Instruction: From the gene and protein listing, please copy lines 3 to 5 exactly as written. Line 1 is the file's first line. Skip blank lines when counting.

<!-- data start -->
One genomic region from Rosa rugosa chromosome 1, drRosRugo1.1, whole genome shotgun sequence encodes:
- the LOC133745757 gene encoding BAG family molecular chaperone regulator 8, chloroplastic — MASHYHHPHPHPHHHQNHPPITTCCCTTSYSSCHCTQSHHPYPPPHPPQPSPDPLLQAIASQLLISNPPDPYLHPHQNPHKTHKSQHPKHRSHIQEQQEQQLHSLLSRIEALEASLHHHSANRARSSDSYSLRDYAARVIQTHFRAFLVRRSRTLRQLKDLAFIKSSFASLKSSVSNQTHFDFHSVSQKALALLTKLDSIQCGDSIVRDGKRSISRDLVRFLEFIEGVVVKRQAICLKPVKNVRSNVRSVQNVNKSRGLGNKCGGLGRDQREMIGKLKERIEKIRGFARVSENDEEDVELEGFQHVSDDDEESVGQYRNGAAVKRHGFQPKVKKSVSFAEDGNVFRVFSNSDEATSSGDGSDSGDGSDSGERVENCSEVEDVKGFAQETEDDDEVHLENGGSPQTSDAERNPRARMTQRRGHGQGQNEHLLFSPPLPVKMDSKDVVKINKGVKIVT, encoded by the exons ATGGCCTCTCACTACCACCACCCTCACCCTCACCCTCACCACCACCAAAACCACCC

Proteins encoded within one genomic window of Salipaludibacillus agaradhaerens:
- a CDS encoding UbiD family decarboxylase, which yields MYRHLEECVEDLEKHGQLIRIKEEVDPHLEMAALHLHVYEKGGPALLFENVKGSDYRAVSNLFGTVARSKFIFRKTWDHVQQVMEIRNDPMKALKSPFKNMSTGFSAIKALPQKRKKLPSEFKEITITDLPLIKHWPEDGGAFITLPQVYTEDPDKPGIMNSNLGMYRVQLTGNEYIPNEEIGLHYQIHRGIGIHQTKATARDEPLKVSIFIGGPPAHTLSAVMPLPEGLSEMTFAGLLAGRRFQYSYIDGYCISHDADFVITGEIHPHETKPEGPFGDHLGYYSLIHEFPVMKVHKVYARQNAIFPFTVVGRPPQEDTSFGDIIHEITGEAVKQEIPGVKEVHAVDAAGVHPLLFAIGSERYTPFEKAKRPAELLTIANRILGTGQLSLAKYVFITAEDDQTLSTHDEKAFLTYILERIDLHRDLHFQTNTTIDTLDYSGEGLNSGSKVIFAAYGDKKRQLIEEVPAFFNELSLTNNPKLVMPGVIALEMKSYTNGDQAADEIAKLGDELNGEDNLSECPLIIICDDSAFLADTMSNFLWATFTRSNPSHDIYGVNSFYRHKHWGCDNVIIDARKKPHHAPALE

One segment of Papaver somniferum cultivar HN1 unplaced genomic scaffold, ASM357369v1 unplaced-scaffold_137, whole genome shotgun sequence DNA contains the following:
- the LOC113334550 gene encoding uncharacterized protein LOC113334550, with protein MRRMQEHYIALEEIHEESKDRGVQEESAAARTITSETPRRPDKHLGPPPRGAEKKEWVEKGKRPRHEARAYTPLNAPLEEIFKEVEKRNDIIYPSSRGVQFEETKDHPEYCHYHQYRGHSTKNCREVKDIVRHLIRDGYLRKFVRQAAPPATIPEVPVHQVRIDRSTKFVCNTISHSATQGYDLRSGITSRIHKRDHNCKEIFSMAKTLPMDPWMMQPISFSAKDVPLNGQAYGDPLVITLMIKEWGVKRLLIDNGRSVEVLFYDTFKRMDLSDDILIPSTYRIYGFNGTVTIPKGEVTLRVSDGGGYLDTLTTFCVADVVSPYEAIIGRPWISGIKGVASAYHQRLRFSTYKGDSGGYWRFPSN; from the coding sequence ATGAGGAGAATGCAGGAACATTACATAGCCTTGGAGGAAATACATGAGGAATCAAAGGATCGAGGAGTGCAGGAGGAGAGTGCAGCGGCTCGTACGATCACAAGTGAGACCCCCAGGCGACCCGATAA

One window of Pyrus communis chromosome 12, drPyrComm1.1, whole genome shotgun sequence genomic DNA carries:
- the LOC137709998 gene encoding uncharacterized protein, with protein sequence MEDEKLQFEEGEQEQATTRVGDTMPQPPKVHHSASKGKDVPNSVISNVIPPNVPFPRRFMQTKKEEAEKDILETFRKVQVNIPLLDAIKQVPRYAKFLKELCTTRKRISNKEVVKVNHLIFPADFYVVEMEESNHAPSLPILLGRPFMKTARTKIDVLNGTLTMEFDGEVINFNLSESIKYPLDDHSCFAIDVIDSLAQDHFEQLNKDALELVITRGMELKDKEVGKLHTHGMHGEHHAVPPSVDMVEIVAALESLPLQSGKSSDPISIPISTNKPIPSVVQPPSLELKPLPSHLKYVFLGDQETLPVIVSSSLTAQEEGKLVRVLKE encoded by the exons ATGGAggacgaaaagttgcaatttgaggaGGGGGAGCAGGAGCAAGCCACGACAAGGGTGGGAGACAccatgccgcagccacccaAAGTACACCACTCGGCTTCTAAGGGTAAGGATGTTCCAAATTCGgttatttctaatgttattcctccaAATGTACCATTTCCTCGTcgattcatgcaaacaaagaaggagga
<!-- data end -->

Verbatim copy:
Proteins encoded within one genomic window of Salipaludibacillus agaradhaerens:
- a CDS encoding UbiD family decarboxylase, which yields MYRHLEECVEDLEKHGQLIRIKEEVDPHLEMAALHLHVYEKGGPALLFENVKGSDYRAVSNLFGTVARSKFIFRKTWDHVQQVMEIRNDPMKALKSPFKNMSTGFSAIKALPQKRKKLPSEFKEITITDLPLIKHWPEDGGAFITLPQVYTEDPDKPGIMNSNLGMYRVQLTGNEYIPNEEIGLHYQIHRGIGIHQTKATARDEPLKVSIFIGGPPAHTLSAVMPLPEGLSEMTFAGLLAGRRFQYSYIDGYCISHDADFVITGEIHPHETKPEGPFGDHLGYYSLIHEFPVMKVHKVYARQNAIFPFTVVGRPPQEDTSFGDIIHEITGEAVKQEIPGVKEVHAVDAAGVHPLLFAIGSERYTPFEKAKRPAELLTIANRILGTGQLSLAKYVFITAEDDQTLSTHDEKAFLTYILERIDLHRDLHFQTNTTIDTLDYSGEGLNSGSKVIFAAYGDKKRQLIEEVPAFFNELSLTNNPKLVMPGVIALEMKSYTNGDQAADEIAKLGDELNGEDNLSECPLIIICDDSAFLADTMSNFLWATFTRSNPSHDIYGVNSFYRHKHWGCDNVIIDARKKPHHAPALE

One segment of Papaver somniferum cultivar HN1 unplaced genomic scaffold, ASM357369v1 unplaced-scaffold_137, whole genome shotgun sequence DNA contains the following: